41yr old male is brought to Resus by paramedics with the history of worsening SOB for last 6 hours.He has had flu symptoms for last 2 days. No chest pain, fever or cough is reported.
— PMH: Asthma

Physiology

A – Clear & self maintaining. Unable to complete sentence

B – Rate 35, SpO2 88%. Room air

C – Pulse 130, BP 110/65.  No Chest pain

D – E4 V5 M6 pupils equal

E – Temp 36.9°C


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Why We Simulated

The best strategy for management of acute exacerbations of asthma is early recognition and intervention, before attacks become severe and potentially life-threatening. 

Detailed investigations into the circumstances surrounding fatal asthma have frequently revealed failures on the part of both patients and clinicians to recognise the severity of the disease and to intensify treatment appropriately (UpToDate®).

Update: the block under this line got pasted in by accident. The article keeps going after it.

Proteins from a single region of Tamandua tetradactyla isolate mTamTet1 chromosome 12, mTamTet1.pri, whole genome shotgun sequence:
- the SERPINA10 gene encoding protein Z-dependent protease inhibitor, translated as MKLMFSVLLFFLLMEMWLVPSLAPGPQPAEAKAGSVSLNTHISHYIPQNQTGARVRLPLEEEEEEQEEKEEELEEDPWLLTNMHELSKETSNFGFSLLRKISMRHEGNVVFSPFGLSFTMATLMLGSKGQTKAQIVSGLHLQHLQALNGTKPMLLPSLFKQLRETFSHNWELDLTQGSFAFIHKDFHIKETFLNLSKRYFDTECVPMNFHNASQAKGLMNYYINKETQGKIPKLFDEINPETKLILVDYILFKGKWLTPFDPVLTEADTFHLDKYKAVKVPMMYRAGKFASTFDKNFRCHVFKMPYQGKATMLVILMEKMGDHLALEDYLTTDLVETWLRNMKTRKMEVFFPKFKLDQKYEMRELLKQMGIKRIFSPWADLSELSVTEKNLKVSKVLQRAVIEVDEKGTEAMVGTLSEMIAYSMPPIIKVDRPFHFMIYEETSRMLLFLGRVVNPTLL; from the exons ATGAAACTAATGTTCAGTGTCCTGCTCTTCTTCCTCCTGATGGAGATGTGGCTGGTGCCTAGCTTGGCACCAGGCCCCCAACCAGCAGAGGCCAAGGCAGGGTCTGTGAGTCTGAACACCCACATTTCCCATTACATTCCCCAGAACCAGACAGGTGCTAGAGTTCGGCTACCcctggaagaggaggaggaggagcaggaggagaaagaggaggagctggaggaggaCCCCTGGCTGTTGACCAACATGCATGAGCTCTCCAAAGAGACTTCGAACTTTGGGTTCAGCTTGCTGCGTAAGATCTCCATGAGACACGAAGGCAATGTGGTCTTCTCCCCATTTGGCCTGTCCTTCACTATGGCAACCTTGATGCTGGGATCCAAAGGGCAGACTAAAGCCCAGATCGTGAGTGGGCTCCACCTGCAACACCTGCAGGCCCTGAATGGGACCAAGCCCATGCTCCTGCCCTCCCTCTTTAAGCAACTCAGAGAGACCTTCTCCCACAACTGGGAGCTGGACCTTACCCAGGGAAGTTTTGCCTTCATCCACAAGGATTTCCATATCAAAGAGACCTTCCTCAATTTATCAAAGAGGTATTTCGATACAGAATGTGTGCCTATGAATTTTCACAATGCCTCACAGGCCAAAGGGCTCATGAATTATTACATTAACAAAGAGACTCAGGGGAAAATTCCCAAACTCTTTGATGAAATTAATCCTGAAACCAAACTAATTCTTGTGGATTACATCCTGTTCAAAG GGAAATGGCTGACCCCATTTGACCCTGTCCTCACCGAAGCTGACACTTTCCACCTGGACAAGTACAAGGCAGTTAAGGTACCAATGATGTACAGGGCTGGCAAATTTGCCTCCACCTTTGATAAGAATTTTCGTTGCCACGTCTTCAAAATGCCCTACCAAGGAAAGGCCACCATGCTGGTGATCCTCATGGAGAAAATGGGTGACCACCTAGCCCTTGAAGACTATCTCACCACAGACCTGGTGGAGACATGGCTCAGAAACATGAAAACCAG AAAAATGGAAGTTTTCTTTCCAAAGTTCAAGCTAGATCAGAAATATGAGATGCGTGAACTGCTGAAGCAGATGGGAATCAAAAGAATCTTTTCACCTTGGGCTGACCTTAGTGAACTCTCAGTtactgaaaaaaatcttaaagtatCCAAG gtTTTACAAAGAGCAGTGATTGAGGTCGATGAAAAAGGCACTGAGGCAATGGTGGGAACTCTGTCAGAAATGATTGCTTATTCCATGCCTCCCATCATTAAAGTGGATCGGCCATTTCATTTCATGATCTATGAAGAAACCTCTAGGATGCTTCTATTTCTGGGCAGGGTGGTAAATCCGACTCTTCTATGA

Learning Points

  1. Use “Pre-Alert Time” to prepare. THINK: Staff, Equipment, Drugs, Protocols, What if…

  2. Familiarise yourself with how to access guidelines/protocols in an emergency.

  3. Remember to “close the loop” on communications to ensure tasks are carried out.

  4. BTS/SIGN guideline on management of asthma.

Positive Feedback

  • Recognised acute asthma and gave bronchodilators.

  • Asked for senior help early.

  • Early recognition of a deteriorating patient.

Edit & Peer Review by Rebecca Prest

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